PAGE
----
Cecilia De Bucourt was a model in the 90’s: she worked with Naomi and Claudia by her side for elite names of the fashion industry.
A fashion designer: designed collections for Barney’s and Guess and now she has her own clothing line.
A photographer: her photos of dancers are true pieces of art that transcendents anything known so far in pole dance photography.
And of course: she’s a pole dancer. AND she recently won “Dramatic level 4 Master” at PSO Boston.
And these are just a few steps of her career.
This beautiful woman – with her life résumé much larger than my probably 5 next incarnation will be – has really captured my heart. We had only virtual rendezvous (unfortunately we’re miles away), but I loved her energy, her creativity, her passion and the way she’s always ready for action.
And that’s why I began with a set of questions, that interested me most.
On the left: “Pin up calendar shoot in Argentina wearing a REAL snake around my neck. It felt cold and wet and super heavy.”
On the right: “ELLE Cover. I was about 25 years old.”
With a body of a goddess that you have I suppose you did some sport before?
Thank you for the compliment… No… I actually never exercised before I started pole dancing. I was really lazy and claimed most of my life that I would never get into sports or exercise. I remember saying when I was in my 20’s: “I wished I was more athletic”, I knew that it was more than just looking fit, it was a lifestyle. I tried yoga, the gym… but would quit after 3 weeks or so. I always got bored quickly.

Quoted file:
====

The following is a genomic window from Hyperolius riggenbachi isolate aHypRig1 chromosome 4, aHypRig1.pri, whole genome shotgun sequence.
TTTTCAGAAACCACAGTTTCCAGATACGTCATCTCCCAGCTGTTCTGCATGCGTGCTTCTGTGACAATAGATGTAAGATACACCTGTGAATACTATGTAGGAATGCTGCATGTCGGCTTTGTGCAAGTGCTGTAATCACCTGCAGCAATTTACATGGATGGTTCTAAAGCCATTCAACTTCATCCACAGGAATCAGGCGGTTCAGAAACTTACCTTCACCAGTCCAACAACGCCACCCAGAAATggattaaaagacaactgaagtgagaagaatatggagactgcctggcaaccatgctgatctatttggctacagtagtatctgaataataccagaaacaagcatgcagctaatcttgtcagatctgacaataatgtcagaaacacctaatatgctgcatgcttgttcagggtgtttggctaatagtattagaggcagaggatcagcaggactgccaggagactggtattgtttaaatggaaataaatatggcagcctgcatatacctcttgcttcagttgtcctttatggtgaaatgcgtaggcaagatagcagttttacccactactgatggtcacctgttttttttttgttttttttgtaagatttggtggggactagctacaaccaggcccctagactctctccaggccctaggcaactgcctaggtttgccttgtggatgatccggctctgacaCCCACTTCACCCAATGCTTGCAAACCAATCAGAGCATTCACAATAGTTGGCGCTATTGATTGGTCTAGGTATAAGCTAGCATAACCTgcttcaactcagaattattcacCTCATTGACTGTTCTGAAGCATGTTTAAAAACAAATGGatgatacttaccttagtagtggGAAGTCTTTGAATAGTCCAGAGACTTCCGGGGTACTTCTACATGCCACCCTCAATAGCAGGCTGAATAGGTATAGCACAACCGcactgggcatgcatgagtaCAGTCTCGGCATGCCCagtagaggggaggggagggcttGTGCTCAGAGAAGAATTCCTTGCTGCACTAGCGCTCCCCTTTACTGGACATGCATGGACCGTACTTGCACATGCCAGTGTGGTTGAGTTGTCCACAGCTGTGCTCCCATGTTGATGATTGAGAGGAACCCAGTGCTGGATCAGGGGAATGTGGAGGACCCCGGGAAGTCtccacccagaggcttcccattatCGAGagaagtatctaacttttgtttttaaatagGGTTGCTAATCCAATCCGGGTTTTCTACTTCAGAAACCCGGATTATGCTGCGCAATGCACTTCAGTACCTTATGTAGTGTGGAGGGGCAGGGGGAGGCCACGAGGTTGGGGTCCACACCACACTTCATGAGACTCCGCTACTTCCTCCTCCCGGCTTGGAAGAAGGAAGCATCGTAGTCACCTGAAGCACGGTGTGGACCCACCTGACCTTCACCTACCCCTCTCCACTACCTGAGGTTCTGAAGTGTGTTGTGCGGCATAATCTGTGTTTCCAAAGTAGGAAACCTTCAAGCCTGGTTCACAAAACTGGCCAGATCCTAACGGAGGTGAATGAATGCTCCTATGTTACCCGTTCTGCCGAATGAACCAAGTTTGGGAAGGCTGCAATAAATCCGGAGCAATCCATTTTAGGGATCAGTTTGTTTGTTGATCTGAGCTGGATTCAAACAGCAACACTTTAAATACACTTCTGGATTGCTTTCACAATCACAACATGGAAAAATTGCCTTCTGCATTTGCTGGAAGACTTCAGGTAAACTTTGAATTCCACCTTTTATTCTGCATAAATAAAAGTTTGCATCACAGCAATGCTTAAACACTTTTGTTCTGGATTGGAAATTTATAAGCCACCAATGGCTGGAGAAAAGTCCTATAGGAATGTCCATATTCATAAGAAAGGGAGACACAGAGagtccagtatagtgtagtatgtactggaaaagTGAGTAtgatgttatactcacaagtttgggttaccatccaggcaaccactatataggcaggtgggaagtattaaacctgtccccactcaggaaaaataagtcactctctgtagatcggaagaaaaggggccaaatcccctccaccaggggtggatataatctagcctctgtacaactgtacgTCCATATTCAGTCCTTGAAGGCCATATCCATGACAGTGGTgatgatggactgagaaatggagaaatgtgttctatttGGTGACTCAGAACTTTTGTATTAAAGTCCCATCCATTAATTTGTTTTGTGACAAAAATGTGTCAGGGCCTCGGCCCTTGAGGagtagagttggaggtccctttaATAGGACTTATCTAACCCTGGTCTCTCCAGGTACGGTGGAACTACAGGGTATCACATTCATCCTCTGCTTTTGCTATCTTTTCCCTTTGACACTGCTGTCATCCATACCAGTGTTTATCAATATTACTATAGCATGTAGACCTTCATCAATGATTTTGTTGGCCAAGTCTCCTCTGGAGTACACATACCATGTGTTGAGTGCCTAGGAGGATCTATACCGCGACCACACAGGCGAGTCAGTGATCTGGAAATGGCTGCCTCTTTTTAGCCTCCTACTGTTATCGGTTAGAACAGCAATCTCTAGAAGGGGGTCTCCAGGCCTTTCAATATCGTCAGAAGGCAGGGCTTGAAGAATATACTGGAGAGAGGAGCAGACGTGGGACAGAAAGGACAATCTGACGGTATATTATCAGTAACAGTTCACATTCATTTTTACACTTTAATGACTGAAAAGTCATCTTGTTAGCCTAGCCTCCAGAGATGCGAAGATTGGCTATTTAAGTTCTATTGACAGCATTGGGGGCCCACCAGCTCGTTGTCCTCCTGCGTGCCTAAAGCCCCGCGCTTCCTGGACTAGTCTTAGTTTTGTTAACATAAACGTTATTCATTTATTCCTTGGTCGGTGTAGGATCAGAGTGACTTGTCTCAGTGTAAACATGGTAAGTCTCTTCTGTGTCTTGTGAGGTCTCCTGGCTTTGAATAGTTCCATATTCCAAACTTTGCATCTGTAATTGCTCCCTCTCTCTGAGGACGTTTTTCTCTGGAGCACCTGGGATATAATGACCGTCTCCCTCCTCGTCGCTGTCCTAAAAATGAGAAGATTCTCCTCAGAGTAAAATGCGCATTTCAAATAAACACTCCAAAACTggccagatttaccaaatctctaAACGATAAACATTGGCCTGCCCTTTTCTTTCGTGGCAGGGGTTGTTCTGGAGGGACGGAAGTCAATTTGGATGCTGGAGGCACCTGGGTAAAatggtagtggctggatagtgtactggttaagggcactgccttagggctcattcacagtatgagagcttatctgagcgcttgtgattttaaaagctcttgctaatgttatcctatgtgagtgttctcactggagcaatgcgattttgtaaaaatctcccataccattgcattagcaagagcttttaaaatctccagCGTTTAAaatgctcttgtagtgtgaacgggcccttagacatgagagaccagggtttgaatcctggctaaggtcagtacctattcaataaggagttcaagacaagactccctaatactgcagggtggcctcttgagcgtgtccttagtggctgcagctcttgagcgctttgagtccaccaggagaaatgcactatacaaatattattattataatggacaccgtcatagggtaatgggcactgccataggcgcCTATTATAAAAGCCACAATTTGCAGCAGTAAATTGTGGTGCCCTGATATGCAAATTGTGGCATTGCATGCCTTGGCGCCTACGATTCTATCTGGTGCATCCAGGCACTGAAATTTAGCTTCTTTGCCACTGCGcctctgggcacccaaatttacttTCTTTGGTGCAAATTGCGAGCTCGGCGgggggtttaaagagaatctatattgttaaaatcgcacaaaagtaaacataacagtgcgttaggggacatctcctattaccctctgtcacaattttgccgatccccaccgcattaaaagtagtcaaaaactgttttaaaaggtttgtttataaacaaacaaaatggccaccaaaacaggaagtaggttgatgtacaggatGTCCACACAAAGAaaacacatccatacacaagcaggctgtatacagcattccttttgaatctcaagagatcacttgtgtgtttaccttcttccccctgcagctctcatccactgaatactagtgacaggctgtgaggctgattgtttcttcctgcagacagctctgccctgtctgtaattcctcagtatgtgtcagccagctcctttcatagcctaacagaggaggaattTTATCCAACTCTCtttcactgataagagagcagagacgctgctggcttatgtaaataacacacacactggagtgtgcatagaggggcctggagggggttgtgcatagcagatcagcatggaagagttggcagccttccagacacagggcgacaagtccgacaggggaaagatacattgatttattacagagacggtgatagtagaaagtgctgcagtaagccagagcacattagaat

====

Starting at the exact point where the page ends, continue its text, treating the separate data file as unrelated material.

“Natasha Wang, she is a classic in the pole world. And Icon. Pure elegance, talent and such a nice person.”
So why pole dance?
I was 41 years old, and after having 2 kids, I felt the need to do some kind of exercise. I knew very well that going to the gym was out of the question. I didn’t care only about looking fit, but I wanted to find a way of moving, expressing myself and finding a fun activity. I heard from someone that pole dancing was a great complete workout. So, I went online, googled pole dance and Michelle Stanek’s video came up (USPDF 2012 champion). I was blown away… So much elegance, strength, and beauty!
I decided to give it a try. It was April 5th, 2013 (a date I will never forget, almost as important as my birthday), and I signed up for my first intro to pole class at Body & Pole in NYC. I knew my life changed forever the moment I left class that day, I wanted more… much more. I was certain I would never quit pole dancing, but I had no idea at the time that pole dancing would affect and transform my entire life.
“Pink Puma. This was one my first shoots with an International pole Star that I have not met until my shoot day. I contacted her by FB message and asked her if I could take her photos. When the day she walked into my studio, I was blown away. Her beauty and presence are out of this world. She said she would give me 3 hours max. She stayed 8 hours. We connected and we loved the images we were doing together. I took about 2.000 images, which I can assure you 1.950 are perfect. It has never happened to me before. Choosing the very best ones, was incredibly challenging, A moment I will never forget.”